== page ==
At some point during this hospital visit, a nurse examined Mariam. Without warning or explanation, the nurse inserted a liquid up Mariam´s rectum. Mariam said it was very painful, and that the nurse inserted it ¨strongly and quickly¨. After that she went to the washroom ad she defecated red blood. The nurse toldher it was ¨no problem¨.
After speaking with the translator, Mariam decided she would rather give birth in a dirty tent than have a caesarean in a clean hospital. As she left the hospital, staff explained to her via translator that if she left she could not return.
In the refugee camp a few hours later, Mariam gave birth to a baby girl in her tent. Her sister helped. It was a ¨normal¨ labour.
After the birth, she wanted a doctor to see and clean the newborn in a sanitary space so she went back to the hospital.
At the hospital, sheasked for someone to examine the baby. The same doctor from the previous visit was there, and said he was going to examine Mariam also.
With Mariam onthe obstetric chair. He put his hand up her vagina to ¨clean¨ her. Then, with scissors, he cut her vagina without explanation. Mariam did not and does not know why he cut her. She said her screams ¨could be heard across the whole hospital¨.
Outside the examination room, the nurse was yelling at Mariam´shusband. Then the doctor stitched her up ¨with five quick stitches and some serum¨.Mariam said it was all extremely painful and no explanation was given to her at all.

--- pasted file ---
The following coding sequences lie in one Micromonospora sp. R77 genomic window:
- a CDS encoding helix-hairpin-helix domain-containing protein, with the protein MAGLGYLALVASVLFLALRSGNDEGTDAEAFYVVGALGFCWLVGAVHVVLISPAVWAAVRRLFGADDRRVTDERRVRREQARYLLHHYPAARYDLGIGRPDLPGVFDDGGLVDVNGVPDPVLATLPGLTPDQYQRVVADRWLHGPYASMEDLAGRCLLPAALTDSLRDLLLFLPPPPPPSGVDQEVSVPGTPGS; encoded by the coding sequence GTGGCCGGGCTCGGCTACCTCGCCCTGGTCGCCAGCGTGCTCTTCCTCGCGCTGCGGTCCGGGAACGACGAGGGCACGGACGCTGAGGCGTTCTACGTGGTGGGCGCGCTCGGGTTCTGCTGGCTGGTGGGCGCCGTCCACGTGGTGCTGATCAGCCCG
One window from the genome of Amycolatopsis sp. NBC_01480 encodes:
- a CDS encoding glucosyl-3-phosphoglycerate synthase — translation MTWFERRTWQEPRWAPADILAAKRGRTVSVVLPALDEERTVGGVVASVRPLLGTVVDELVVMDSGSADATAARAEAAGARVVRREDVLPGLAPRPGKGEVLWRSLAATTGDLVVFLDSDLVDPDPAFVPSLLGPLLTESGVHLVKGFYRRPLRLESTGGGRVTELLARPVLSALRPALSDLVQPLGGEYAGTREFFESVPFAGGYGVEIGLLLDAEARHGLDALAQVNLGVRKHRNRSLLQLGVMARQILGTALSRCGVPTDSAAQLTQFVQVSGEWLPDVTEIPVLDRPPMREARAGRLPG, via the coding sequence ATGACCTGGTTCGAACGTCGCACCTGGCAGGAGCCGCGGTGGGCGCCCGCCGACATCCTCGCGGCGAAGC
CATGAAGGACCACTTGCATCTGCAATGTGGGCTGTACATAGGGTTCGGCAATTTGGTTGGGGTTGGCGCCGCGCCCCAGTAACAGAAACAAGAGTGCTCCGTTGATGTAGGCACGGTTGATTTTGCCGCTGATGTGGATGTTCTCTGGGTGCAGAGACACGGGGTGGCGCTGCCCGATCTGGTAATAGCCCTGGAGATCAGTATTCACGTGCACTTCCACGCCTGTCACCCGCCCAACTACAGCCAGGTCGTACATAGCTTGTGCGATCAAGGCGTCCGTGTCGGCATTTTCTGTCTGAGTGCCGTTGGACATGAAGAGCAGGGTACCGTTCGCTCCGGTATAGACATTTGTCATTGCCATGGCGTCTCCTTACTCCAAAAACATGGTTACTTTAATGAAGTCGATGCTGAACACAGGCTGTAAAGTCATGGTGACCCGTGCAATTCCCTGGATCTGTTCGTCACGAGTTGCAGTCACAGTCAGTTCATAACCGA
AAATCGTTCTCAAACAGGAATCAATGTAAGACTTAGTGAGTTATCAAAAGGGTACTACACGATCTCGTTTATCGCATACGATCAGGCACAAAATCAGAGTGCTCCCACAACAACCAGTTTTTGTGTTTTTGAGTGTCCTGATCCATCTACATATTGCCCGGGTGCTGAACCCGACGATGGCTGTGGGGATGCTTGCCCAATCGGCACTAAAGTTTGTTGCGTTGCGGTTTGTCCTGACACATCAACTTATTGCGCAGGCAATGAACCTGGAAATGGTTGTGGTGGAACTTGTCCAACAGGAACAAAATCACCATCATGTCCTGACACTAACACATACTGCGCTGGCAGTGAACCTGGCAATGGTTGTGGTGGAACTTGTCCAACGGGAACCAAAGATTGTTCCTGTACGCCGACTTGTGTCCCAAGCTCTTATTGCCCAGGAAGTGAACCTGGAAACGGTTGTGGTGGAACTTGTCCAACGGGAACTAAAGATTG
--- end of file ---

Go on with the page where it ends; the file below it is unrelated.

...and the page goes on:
Mariam´s baby was crying and nobody was taking care of her.
After the surgery, staff told Mariam and her husband to leave without their child. They refused to leave without the baby. The hospital staff retained her and her baby in the hospital for 6 days. Neither she nor her husband. Nobody checked her up again or clean her stiches. At some pointone of the staff told Mariam and her husband that they would call the police or keep the baby at the hospital if Mariam tried to leave.
After six days they returned went back to camp. Mariam has seen other refugee mothers turning to camp from hospital with two bags of supplies, one for mom and one for baby, but she received neither.
Mariam is now in the camp breastfeeding her little girl. She has pain in her back and blood with her feces. When she is in pain she remembers when the doctor cut her and she feels that is happening again. This is affecting how she relates to her newborn and also her two other babies. When she thinks about her time in hospital ¨my heart is beating fast and it is like I am there all over again, and it happens again. ¨
Due to severely limited medical facilities and privacy issues at the refugee camp, it was not possible for doctors present to perform a vaginal examination at the time of Mariam's interview. Her testimony was gathered by 3 experienced researchers in the fields of midwifery and human rights on two separate occasions. The team has arranged for Mariam to receive medical care in another location in Greece this month.